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Energy Storage replacing Natural gas power plants

Pacific Gas & Electric (PG&E) is the largest utility company in the US and has successfully replaced a Natural gas power plant with a solar + storage project.

The Natural gas power plant in Moss Landing California has been operational since 1950 and was mostly used in its later years as a peaker plant. Recently the power plant was replaced with the world's largest battery at 300MW/1200MWh

Picture from Moss landing

Peaker plant: A peaker plant is a power plant that runs only when there is a high electricity demand and they supply power only occasionally. The power supplied by peaker plants has a much higher cost per kilowatt-hour than the average price.

With the replacement of such a power plant, a big question comes to mind was it worth it. This replacement is very symbolic and marks the transition from fossil fuel power plants to renewable energy happening in real-time. The reason that this is a significant stepping stone is the fact that solar + storage power plants have become cheaper than peaker power plants, and this project is living proof of that.

A case study done in 2019 by myself and a few other energy analysts compared the replacement of a Natural Gas power plant such as the Moss Landing peaker plant with Li-ion batteries.

In the case study, it is identified that Energy storage (Li-ion batteries) will be essential in the transition to a 100% renewable grid and that since California has a lot of curtailed energy from the large penetration of Solar in the grid is only logical to replace some of these peaker power plants with Li-Ion batteries.

In the case study it is stated "As supply and demand become more challenging to balance with increasing renewables, flexible assets become more valuable. The value of energy storage does not come from just the capacity it holds but for the flexibility it provides.".

Some opportunities that were identified in California by the case study were, 13GW of fossil fuel-fired peaking plants have been found as over 40 years old and have annual average capacity factors of 1-15% and will need to be replaced in the next five years. These peaker plants participate in wholesale energy markets in the California ISO, with prices reaching well over $100/kWh on some days. Because of the high operating cost of these resources, they are the last to come online at the highest marginal cost to the system.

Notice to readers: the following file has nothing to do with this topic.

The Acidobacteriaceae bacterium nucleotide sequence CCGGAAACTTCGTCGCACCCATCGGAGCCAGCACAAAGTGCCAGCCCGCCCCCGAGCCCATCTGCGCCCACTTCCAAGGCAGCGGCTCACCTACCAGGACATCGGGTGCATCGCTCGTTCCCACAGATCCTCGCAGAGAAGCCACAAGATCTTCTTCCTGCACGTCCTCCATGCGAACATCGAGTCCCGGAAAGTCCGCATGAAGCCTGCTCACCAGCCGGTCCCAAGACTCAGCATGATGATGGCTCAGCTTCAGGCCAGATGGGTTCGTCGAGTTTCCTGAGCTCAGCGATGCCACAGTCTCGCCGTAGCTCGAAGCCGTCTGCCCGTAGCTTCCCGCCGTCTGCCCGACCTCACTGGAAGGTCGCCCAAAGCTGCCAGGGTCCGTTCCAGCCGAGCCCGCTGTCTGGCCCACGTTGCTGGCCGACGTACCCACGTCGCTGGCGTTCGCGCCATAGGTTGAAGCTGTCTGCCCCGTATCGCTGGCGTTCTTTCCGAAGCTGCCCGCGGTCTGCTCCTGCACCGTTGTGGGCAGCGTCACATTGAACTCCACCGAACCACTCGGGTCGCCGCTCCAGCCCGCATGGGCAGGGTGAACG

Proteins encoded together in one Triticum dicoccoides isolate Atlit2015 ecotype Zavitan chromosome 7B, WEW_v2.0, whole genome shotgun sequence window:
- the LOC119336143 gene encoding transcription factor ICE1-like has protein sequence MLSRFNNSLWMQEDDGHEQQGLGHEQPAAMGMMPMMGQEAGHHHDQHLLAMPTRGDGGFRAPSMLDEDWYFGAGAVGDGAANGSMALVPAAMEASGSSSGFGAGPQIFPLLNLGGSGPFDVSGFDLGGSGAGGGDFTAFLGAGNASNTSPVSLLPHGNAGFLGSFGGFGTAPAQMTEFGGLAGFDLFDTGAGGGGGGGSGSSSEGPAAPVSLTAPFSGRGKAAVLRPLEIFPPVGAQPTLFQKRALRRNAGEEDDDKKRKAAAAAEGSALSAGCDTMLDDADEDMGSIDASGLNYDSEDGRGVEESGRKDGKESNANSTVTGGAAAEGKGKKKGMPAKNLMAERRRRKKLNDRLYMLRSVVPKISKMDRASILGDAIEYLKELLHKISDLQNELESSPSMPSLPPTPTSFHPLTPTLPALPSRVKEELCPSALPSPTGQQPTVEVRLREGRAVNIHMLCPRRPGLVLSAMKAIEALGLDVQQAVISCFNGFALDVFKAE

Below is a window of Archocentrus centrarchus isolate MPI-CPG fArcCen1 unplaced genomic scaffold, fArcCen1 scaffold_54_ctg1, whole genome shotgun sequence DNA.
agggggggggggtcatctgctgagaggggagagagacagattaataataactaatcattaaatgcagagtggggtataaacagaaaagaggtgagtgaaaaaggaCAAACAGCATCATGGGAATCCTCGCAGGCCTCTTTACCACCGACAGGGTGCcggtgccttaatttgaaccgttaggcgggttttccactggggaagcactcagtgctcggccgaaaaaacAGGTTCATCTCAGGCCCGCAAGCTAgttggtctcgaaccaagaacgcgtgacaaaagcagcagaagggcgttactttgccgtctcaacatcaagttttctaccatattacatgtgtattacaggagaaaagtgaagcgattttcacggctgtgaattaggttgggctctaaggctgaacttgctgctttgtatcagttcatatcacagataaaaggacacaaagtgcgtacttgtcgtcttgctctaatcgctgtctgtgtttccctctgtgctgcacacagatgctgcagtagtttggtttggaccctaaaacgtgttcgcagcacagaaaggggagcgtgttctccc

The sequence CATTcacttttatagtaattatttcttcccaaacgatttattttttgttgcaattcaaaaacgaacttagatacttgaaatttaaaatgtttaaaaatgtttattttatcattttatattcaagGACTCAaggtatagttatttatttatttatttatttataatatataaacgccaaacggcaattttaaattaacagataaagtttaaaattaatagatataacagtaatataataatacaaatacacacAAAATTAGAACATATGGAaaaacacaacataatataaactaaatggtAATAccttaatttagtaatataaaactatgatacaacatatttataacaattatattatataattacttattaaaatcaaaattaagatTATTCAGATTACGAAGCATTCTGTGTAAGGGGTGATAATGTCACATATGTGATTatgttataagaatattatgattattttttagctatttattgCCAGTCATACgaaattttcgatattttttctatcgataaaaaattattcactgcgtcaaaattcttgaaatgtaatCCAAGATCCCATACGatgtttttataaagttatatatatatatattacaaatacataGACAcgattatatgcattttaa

Three factors: impending retirement of high marginal cost peakers, increasingly strict carbon regulations, and game-changing solar penetration, have combined to create a favorable market for replacing these plants with energy storage. The market opportunity presented by these factors has created a win-win scenario for plant owners (e.g.IPPs) and regulators.

Through emission and Levelized cost of energy analysis, the case study concludes that it is highly uneconomical to replace these retiring facilities with conventional turbine plants with the additional emissions of such a plant would entail increased risk and cost to the entire system in meeting emission reductions targets. Looking at the Levelized cost found in the case study we can see that especially in California Li-ion batteries have lower cost than Natural Gas, Gas turbines.

Levelized Cost of Energy of Li-ion Battery and Natural Gas, Gas Turbine

The only restriction that was found by the case study was that there is an ideal storage penetration level, dependent upon PV penetration on the grid above which there will no longer be enough excess energy from PV to charge the batteries sufficiently to meet the resource adequacy requirements to participate in wholesale markets. If renewable penetrations aren’t high enough, increased energy storage charging requirements can actually lead to higher emissions from the electric grid, so careful planning is crucial.

As I mentioned above, this is a stepping stone towards a cleaner future for the energy grid making more sustainable solutions applicable to a wider range. This case study was done in 2019 and technology improves every year and I am sure that currently, Li-ion batteries are even cheaper and in a better position to replace peaker plants than they were back in 2019.

By Sotiris Kyprianou

Sotiris is an energy analyst that dedicated his career to the energy sector with degrees in engineering and management in the sector with specialization in renewable energies, energy storage, and energy modeling.


Source: Britt B., Gaulier M., Kyprianou S., Roche M., Yar Y. (2019) The Replacement of Natural Gas power plants with Lithium-Ion Energy Storage, California, United States of America

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